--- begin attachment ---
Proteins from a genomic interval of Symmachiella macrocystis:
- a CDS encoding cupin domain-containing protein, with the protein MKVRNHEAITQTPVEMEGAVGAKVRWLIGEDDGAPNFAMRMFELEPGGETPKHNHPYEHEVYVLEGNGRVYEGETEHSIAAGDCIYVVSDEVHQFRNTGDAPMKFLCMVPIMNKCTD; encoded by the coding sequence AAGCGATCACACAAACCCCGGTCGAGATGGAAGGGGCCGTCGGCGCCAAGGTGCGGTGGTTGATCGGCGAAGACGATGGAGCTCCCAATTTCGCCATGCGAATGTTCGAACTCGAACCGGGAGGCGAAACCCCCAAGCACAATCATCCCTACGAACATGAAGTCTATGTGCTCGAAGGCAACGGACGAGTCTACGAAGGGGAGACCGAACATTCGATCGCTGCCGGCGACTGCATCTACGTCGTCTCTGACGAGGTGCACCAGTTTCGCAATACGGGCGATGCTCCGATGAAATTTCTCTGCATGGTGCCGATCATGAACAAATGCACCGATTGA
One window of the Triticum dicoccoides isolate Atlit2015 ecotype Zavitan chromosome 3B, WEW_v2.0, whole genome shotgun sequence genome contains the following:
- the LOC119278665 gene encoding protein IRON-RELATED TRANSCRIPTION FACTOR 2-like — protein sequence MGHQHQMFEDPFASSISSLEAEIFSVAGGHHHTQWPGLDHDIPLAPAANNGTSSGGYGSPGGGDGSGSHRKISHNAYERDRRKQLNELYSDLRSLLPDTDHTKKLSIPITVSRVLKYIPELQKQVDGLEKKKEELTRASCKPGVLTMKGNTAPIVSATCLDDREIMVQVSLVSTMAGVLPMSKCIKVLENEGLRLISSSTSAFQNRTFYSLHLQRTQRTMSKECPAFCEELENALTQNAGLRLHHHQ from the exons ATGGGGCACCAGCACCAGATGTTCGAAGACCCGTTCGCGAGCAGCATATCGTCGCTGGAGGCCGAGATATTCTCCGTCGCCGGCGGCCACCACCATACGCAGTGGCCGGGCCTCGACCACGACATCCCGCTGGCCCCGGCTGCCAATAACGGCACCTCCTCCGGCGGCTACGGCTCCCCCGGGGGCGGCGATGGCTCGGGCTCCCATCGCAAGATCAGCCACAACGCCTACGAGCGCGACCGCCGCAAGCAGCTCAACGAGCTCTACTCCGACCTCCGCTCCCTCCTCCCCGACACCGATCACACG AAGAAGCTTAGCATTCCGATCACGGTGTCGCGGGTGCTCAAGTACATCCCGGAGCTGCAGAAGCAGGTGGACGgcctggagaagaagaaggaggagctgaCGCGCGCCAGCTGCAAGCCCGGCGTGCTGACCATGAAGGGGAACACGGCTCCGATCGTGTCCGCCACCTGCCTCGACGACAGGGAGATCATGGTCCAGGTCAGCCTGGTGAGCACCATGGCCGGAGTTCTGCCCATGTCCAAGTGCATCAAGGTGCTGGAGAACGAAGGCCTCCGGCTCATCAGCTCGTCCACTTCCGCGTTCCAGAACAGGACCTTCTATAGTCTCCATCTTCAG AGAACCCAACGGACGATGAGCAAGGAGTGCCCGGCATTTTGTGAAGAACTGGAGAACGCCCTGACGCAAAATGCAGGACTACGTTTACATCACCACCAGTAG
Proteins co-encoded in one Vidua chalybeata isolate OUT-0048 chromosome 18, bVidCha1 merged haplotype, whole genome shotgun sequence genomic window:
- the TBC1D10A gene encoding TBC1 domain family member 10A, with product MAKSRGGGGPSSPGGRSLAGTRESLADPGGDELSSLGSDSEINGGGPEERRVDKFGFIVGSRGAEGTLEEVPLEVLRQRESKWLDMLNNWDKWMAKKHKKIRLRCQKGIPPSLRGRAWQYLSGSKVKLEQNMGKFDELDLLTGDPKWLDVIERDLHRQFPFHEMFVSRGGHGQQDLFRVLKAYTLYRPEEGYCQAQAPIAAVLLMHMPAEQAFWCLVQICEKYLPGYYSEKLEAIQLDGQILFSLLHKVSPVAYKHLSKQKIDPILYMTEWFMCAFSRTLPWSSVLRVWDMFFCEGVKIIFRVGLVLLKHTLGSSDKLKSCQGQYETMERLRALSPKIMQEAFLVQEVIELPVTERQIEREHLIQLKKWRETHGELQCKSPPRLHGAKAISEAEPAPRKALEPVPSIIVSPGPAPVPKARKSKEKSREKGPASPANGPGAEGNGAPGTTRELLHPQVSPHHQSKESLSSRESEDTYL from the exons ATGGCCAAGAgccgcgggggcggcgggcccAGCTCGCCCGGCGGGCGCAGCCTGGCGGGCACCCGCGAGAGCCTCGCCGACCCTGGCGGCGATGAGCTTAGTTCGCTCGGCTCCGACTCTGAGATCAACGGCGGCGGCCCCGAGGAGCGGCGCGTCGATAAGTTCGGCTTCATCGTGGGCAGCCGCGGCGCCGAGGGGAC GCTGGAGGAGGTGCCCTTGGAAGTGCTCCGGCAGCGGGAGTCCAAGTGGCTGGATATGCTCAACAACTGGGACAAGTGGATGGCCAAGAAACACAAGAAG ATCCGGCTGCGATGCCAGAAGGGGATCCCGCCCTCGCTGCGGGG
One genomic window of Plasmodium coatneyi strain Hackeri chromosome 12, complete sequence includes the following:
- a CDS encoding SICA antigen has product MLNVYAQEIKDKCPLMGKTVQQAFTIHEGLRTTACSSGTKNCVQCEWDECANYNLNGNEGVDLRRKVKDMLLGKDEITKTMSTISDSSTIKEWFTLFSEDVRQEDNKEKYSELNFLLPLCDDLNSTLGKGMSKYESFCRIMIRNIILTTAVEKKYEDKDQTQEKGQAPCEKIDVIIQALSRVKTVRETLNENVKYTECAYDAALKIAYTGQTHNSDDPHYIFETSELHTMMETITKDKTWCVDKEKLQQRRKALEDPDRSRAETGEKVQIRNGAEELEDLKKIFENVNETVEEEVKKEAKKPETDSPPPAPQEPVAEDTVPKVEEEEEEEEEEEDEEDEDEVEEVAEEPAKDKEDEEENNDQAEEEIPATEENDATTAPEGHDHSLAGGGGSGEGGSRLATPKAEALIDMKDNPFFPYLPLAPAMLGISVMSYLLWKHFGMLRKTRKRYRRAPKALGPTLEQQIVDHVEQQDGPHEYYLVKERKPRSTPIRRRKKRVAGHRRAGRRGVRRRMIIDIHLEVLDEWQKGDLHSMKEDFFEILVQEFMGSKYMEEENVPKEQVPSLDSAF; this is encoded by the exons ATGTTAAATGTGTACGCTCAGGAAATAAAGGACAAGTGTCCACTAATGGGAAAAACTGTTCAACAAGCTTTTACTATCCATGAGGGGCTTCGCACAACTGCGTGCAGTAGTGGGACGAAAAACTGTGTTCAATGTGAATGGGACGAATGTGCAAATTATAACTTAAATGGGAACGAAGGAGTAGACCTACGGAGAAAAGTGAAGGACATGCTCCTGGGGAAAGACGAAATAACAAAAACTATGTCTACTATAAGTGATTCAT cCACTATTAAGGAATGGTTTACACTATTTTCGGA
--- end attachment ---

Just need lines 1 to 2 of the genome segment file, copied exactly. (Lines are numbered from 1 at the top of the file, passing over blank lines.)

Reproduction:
Proteins from a genomic interval of Symmachiella macrocystis:
- a CDS encoding cupin domain-containing protein, with the protein MKVRNHEAITQTPVEMEGAVGAKVRWLIGEDDGAPNFAMRMFELEPGGETPKHNHPYEHEVYVLEGNGRVYEGETEHSIAAGDCIYVVSDEVHQFRNTGDAPMKFLCMVPIMNKCTD; encoded by the coding sequence AAGCGATCACACAAACCCCGGTCGAGATGGAAGGGGCCGTCGGCGCCAAGGTGCGGTGGTTGATCGGCGAAGACGATGGAGCTCCCAATTTCGCCATGCGAATGTTCGAACTCGAACCGGGAGGCGAAACCCCCAAGCACAATCATCCCTACGAACATGAAGTCTATGTGCTCGAAGGCAACGGACGAGTCTACGAAGGGGAGACCGAACATTCGATCGCTGCCGGCGACTGCATCTACGTCGTCTCTGACGAGGTGCACCAGTTTCGCAATACGGGCGATGCTCCGATGAAATTTCTCTGCATGGTGCCGATCATGAACAAATGCACCGATTGA